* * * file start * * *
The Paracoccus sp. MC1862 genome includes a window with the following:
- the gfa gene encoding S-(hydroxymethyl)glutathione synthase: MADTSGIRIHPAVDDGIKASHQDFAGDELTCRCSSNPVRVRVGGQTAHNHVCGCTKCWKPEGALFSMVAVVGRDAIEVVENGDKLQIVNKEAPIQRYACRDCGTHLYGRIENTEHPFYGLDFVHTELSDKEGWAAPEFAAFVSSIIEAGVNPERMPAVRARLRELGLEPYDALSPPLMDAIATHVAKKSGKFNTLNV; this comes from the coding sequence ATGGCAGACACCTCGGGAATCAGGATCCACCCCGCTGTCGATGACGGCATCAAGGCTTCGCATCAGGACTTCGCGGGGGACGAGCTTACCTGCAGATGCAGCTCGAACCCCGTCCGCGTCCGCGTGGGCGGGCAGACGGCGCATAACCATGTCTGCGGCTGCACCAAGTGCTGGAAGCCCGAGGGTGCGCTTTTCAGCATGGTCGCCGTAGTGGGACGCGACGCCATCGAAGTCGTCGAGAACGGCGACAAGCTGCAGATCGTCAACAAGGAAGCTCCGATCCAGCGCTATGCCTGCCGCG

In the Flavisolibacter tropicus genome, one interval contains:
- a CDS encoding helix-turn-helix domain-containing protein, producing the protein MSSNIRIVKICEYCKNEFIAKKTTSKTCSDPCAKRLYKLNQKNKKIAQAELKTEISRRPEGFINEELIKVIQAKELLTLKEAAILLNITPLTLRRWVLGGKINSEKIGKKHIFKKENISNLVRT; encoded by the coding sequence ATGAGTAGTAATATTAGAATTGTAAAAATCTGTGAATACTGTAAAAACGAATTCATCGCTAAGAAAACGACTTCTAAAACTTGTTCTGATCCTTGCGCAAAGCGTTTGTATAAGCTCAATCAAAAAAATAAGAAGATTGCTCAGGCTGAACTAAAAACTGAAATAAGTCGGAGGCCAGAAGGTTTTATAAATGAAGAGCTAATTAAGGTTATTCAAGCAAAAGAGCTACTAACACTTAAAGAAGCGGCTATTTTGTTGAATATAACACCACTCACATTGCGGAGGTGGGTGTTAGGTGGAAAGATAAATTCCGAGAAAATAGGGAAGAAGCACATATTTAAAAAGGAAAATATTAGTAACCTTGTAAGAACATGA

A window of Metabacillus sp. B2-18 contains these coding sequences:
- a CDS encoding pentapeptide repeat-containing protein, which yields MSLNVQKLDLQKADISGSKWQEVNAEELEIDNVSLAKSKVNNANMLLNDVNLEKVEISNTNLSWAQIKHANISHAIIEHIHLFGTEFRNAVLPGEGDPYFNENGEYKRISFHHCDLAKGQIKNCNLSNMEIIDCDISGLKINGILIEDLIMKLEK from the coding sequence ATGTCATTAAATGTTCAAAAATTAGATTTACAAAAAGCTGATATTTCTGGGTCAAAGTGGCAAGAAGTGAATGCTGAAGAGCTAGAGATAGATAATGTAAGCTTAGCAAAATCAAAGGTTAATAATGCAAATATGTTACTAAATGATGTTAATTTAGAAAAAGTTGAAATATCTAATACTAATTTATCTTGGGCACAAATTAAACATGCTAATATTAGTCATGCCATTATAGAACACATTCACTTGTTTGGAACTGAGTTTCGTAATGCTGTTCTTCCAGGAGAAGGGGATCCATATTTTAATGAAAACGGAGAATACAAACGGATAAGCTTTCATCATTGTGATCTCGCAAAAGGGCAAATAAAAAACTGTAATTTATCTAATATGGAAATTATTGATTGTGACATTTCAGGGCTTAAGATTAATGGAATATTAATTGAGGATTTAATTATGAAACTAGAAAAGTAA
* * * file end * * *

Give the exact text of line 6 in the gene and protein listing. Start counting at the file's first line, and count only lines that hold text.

- a CDS encoding pentapeptide repeat-containing protein, which yields MSLNVQKLDLQKADISGSKWQEVNAEELEIDNVSLAKSKVNNANMLLNDVNLEKVEISNTNLSWAQIKHANISHAIIEHIHLFGTEFRNAVLPGEGDPYFNENGEYKRISFHHCDLAKGQIKNCNLSNMEIIDCDISGLKINGILIEDLIMKLEK from the coding sequence ATGTCATTAAATGTTCAAAAATTAGATTTACAAAAAGCTGATATTTCTGGGTCAAAGTGGCAAGAAGTGAATGCTGAAGAGCTAGAGATAGATAATGTAAGCTTAGCAAAATCAAAGGTTAATAATGCAAATATGTTACTAAATGATGTTAATTTAGAAAAAGTTGAAATATCTAATACTAATTTATCTTGGGCACAAATTAAACATGCTAATATTAGTCATGCCATTATAGAACACATTCACTTGTTTGGAACTGAGTTTCGTAATGCTGTTCTTCCAGGAGAAGGGGATCCATATTTTAATGAAAACGGAGAATACAAACGGATAAGCTTTCATCATTGTGATCTCGCAAAAGGGCAAATAAAAAACTGTAATTTATCTAATATGGAAATTATTGATTGTGACATTTCAGGGCTTAAGATTAATGGAATATTAATTGAGGATTTAATTATGAAACTAGAAAAGTAA